“Having someone criticizing me right into my face and having to keep calm… it is just brutal,” said Jennie, the main rapper of Blackpink, a four-membered Korean girl group, recounting her experiences she went through as junior trainee on a Netflix documentary called “Blackpink: Light Up the Sky.” “The atmosphere wasn’t exactly happy,” the other members also shared their five years of experience as trainees. Unveiled on Netflix on Wednesday, the documentary was instantly ranked second on the streaming site’s global movie category.
Documentaries featuring K-pop idols are enjoying increasing popularity nowadays. “TWICE: Seize the Light,” another docu-movie on the eponymous Korean girl group, was uploaded on YouTube over nine episodes starting April, with the first episode alone achieving a 5-million viewership. BTS’ “Break the Silence: the Movie” garnered an explosive response globally after it was posted on WeVerse, an independent web platform developed by Bit Hit Entertainment, the boy band’s agency.
Those idol-focused documentaries are seizing attention as fans want to know what their stars are like behind the glitzy limelight and flashes of cameras. Experts say the stories about how they spent their childhood, what made them decide to become a star, and what hurdles they had to overcome help resonate with their fans.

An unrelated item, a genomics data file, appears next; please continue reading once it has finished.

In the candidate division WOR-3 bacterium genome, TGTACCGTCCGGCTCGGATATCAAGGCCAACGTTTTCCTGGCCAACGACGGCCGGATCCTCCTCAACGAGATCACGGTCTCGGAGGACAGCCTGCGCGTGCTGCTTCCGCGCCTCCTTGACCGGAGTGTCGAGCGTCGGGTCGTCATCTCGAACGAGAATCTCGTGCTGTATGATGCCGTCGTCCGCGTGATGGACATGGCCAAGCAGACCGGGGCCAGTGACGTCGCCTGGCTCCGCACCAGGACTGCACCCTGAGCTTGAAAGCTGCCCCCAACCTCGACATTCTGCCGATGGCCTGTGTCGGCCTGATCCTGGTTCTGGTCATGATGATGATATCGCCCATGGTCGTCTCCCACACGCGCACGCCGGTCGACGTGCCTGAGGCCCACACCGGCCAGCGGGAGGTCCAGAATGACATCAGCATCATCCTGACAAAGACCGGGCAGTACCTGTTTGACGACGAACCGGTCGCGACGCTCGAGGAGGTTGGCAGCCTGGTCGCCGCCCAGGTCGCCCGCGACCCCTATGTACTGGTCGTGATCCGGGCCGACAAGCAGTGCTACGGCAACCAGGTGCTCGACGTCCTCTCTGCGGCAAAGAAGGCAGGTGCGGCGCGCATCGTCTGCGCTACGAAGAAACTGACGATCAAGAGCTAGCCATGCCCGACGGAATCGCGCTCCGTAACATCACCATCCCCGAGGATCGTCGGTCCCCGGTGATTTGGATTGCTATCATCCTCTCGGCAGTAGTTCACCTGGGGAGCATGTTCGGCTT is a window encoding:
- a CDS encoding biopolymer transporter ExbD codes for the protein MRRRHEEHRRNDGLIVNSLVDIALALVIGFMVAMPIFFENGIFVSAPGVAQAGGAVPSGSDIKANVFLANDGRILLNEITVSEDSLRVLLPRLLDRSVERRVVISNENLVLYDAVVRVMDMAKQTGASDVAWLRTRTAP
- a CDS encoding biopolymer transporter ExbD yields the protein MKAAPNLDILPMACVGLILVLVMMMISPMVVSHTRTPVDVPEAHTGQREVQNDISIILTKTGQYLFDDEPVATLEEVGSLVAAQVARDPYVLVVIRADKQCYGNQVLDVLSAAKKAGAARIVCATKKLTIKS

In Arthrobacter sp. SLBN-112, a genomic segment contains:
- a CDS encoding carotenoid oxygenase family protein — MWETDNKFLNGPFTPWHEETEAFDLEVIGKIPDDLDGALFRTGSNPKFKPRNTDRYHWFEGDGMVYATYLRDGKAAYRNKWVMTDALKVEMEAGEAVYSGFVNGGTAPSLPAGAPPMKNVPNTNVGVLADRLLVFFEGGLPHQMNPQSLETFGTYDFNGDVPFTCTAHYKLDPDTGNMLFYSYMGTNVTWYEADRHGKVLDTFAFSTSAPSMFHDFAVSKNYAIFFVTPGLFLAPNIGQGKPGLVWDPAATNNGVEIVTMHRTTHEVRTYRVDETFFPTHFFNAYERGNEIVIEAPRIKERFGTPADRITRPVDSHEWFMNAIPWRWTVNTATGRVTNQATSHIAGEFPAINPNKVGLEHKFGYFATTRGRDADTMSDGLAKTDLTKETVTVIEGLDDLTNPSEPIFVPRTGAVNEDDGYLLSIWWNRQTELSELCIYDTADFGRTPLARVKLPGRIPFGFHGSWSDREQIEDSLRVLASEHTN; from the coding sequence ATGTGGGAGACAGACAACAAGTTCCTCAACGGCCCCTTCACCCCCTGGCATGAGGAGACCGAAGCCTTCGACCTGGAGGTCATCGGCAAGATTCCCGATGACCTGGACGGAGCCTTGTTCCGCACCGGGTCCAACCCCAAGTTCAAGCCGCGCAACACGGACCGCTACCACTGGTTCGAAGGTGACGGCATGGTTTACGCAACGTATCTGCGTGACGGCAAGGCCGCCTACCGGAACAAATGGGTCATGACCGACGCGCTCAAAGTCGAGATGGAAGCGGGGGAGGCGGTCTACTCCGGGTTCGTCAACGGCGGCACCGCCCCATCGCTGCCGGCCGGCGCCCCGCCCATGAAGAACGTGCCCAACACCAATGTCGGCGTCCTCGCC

Caroline Seo, the director of the Blackpink movie, is working for YG Entertainment or Netflix; she is a freelance director. This enabled her to dive deep into the detailed stories of the four members’ training years instead of degrading her work into a “promotion film,” which wouldn’t have been possible if it had been directed by their agency. “The members also wanted to tell their sincere stories,” said an official from Netflix. “We could tell various stories such as how they lead their life as an artist and what they do in free time as well as their successful career as K-pop singers.”
Others say the over-the-top media (OTT) services such as Netflix or YouTube played a crucial role as gateway for docu-movies which don’t often thrive at theatre. The exposure of documentary movies, which is often limited to fans only, has been boosted by the OTT, making them readily available on the smartphone or TV.